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Land of the free still home to slaves

"Land of the free still home to slaves" Continued...

But not enough resources, funding and effort are pooled to combat this crime on a broader scope, said Kay Buck, executive director of the Coalition to Abolish Slavery & Trafficking (CAST), an organization that helped push Prop 35 into law. A July 2012 report showed that the U.S. government spends about $100 million a year against human trafficking, compared to the $15 billion it spends on the drug war. “Clearly, efforts to prevent trafficking and assist victims need more support,” Buck said. She applauded Royce’s FORTE Act, but recommended further protection for other visas, transparency in businesses, and more social services. 

The war of human trafficking doesn’t end with a long-term prison sentence for the perpetrators. The victims’ healing process is long-term, Buck said, emphasizing the need for more mental health services. She specified the importance of a faith-based support system. She’s seen vast improvements in survivors who had someplace to go every Sunday and received consistent mentorship: “That’s the kind of service that’s really necessary.”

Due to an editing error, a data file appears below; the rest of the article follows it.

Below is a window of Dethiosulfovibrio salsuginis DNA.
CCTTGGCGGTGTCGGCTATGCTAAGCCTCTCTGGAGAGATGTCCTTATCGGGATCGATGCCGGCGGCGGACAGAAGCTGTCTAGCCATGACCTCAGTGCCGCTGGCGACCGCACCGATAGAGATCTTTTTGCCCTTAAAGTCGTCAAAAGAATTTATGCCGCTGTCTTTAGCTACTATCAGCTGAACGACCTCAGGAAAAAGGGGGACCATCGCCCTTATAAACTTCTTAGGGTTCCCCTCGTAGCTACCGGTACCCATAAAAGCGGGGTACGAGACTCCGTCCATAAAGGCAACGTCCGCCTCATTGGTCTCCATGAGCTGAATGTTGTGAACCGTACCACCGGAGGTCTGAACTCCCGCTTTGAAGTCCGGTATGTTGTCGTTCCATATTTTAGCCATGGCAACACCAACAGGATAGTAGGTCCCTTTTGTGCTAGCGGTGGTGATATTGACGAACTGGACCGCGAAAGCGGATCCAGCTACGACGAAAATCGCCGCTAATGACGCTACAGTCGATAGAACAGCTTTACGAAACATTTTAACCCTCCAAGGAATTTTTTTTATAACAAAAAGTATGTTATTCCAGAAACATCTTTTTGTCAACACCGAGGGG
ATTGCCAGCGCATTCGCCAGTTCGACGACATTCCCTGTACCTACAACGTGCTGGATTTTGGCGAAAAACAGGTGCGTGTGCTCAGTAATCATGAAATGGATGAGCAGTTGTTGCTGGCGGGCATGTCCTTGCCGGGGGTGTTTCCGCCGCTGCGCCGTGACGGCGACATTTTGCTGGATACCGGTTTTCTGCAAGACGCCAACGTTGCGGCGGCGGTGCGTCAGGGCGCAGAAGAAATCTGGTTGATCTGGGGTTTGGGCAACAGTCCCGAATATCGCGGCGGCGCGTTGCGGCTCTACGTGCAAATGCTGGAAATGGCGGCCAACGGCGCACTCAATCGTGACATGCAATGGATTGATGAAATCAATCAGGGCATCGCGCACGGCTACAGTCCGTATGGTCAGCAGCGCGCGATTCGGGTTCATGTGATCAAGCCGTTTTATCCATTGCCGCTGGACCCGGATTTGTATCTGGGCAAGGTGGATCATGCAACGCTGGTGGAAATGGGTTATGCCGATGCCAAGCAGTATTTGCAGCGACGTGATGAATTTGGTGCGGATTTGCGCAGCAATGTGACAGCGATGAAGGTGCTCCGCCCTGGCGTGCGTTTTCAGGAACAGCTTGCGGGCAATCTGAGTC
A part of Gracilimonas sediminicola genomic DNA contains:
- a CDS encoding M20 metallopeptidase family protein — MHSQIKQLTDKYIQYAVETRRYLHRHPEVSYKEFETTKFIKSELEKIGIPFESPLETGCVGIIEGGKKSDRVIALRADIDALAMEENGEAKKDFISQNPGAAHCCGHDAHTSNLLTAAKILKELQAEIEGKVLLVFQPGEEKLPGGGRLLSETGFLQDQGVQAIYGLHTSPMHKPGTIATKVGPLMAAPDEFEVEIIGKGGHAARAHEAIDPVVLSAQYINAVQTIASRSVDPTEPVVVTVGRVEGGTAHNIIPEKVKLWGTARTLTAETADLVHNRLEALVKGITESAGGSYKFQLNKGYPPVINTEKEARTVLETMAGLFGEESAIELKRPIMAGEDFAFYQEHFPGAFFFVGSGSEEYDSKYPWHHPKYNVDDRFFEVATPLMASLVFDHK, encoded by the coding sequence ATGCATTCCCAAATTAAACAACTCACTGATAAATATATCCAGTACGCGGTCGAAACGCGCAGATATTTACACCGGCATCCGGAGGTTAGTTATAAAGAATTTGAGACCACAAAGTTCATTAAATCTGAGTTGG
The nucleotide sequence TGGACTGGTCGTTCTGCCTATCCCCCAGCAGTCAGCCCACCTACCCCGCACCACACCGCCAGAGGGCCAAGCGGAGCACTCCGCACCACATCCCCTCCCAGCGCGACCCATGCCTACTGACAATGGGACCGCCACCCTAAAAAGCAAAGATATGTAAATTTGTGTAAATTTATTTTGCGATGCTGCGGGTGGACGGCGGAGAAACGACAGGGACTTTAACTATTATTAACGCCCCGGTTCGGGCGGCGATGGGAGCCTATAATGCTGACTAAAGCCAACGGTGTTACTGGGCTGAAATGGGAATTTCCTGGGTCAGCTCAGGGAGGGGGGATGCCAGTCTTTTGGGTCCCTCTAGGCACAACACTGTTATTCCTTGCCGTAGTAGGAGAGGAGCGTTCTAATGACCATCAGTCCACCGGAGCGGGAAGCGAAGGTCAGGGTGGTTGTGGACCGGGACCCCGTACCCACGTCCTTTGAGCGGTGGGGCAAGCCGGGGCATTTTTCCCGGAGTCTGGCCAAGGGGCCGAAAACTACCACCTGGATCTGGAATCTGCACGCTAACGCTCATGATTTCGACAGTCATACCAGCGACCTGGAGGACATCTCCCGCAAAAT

Phelps said the biggest challenge for human and sex trafficking survivors is the ability to realize that their condition is wrong and create a new identity. “I want to tell fellow survivors that they are in the land of the free. They are not slaves,” she later told reporters. “Recovery is a long process … but compassion in small ways helped me build back my life.”

Sophia Lee
Sophia Lee

Sophia is a features reporter for WORLD. She graduated from the University of Southern California with degrees in print journalism and East Asian language and culture. She lives in Los Angeles with her cat, Shalom. Follow Sophia on Twitter @SophiaLeeHyun.

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